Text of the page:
There has been no shortage of signals that India’s startups aren’t having the best time of late, but there’s now perhaps the biggest sign yet that all is not well with the Indian startup ecosystem.
Indian unicorns Byju’s and MPL are both looking to exit their multi-million dollar BCCI sponsorship deals ahead of schedule. Byju’s had become the chief jersey sponsor of the Indian cricket team in 2019, and its contract was supposed to run until November 2023. Byju’s, however, wants to now prematurely exit its contract. MPL had taken over the kit contract from Nike in December 2020, and its contract was slated to run till December 2023. Like Byju’s, MPL too now wants to exit the contract, and wants it transferred to a different company.
“BCCI received an email from Byju’s on 4.11.2022 requesting terminating the association post the recently concluded T20 World Cup,” a BCCI note said. “As per our discussions with Byju’s, we have asked them to continue the current arrangement and continue the partnership at least until 31.3.2023,” the note added. Byjus’ deal was worth $35 million (Rs. 250 crore) when it was signed. Byju’s had replaced Chinese mobile maker Oppo as the India’s chief jersey sponsor, which is perhaps the most visible and high-profile ad-space in the country. Byju’s had become the first ever startup to be the chief sponsor of the Indian cricket jersey.
MPL has similarly written to BCCI to terminate the contract. “BCCI received an email communication from MPL sports on 2.12.2022 seeking a complete assignment (team + merchandising) at full value to Kewal Kiran Clothing Limited, a fashion wear brand, for the period from 1.12.2023 to 31.12.2023,” BCCI says. Kewal Kiran runs brands including Lawman, Integriti, K-Lounge and others. MPL too wants to pull out its contract a year ahead of schedule.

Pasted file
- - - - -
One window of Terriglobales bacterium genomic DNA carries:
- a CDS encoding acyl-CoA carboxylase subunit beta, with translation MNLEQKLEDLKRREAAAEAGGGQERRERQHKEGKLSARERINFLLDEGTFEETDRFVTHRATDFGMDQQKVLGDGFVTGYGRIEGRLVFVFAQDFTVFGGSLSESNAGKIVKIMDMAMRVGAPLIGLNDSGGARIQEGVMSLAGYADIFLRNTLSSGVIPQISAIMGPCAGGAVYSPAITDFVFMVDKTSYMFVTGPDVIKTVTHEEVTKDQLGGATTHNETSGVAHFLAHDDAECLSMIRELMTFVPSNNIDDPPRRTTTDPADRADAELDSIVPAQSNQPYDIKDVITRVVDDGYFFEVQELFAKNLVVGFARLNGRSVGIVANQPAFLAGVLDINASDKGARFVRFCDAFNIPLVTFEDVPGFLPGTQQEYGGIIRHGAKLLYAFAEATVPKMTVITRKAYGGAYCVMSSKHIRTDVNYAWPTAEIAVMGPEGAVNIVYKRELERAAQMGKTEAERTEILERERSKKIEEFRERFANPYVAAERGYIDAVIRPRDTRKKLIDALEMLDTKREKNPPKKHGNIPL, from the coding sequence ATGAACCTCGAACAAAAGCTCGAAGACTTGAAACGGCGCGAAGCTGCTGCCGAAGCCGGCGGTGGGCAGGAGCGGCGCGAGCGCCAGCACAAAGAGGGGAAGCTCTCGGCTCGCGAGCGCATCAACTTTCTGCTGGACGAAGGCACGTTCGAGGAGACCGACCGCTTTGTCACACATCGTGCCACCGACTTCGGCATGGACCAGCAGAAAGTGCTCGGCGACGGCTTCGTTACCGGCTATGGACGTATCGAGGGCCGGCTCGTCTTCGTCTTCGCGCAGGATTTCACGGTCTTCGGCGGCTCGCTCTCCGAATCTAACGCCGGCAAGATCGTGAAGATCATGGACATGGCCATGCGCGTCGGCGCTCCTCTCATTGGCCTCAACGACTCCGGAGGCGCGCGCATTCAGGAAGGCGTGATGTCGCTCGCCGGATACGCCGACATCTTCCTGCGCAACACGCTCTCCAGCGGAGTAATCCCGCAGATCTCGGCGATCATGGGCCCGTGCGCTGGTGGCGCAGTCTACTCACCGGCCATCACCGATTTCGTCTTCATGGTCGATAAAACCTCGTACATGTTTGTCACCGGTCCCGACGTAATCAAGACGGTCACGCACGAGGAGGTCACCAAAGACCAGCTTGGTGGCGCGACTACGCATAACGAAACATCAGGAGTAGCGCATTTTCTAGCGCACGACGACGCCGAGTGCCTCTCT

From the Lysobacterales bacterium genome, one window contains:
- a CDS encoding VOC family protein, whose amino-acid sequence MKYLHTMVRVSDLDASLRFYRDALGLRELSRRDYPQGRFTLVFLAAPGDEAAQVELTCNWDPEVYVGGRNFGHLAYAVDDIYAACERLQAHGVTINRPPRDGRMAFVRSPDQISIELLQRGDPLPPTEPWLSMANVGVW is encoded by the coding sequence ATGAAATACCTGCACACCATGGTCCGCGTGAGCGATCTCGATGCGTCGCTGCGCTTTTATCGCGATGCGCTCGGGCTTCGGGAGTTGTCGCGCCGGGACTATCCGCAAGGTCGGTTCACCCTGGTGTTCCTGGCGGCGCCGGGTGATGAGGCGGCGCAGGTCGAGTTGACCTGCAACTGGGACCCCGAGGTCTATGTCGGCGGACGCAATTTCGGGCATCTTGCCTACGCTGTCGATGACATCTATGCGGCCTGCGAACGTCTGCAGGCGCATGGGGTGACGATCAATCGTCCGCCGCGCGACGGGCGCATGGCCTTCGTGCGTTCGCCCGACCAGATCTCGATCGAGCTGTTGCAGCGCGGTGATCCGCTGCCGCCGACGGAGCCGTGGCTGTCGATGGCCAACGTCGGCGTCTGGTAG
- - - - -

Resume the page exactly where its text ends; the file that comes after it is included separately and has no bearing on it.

Byju’s and MPL aren’t the only Indian startups that seem unable to conclude their BCCI contracts which they had signed in better times. Earlier this year, Paytm had pulled out of its sponsorship contract with the BCCI, which billed domestic tournaments as Paytm Cup, and transferred its rights to Mastercard. Domestic tournaments, since the transfer took place, are now billed the Mastercard Cup instead of the Paytm Cup, and carry Mastercard’s in-stadium branding as opposed to Paytm’s. A few years prior, Freecharge too had similarly pulled out its IPL contract, and had been replaced by Kishore Biyani-owned fbb.
All startups which have pulled out of their BCCI contracts this time have had a tough few quarters. Paytm made records by becoming the worst-ever large IPO in India, and the worst-performing large IPO anywhere in the world in over a decade. Its stock currently trades 70% below its IPO price, and has wiped out hundreds of crores of investor wealth. Byju’s has not only been embroiled in a series of controversies, including allegations of misselling by MPs and India’s child rights body, a delay in filing its financial returns, and a delay in being able to pay off its loans, but has also had to fire 2,500 people in a bid to cut costs. MPL too has been forced to lay off 100 employees as the startup funding environment has soured.
And this means that four major startups, including Paytm, Byju’s, MPL and Freecharge, which had splurged big bucks to be associated with Indian cricket, have all found themselves unable to see their contracts to their conclusion. These aren’t the best signs for India’s startup ecosystem — when these startups were flush with funds, they got involved in the most high-profile endorsement in India, but as the environment has slightly soured, they have all been forced to pull out of these deals. And these pullouts could impact the entire ecosystem — with high-profile startups being unable to fulfil their contractual obligations, it could make the BCCI — and other organizations — think twice before they bet big on Indian startups going forward.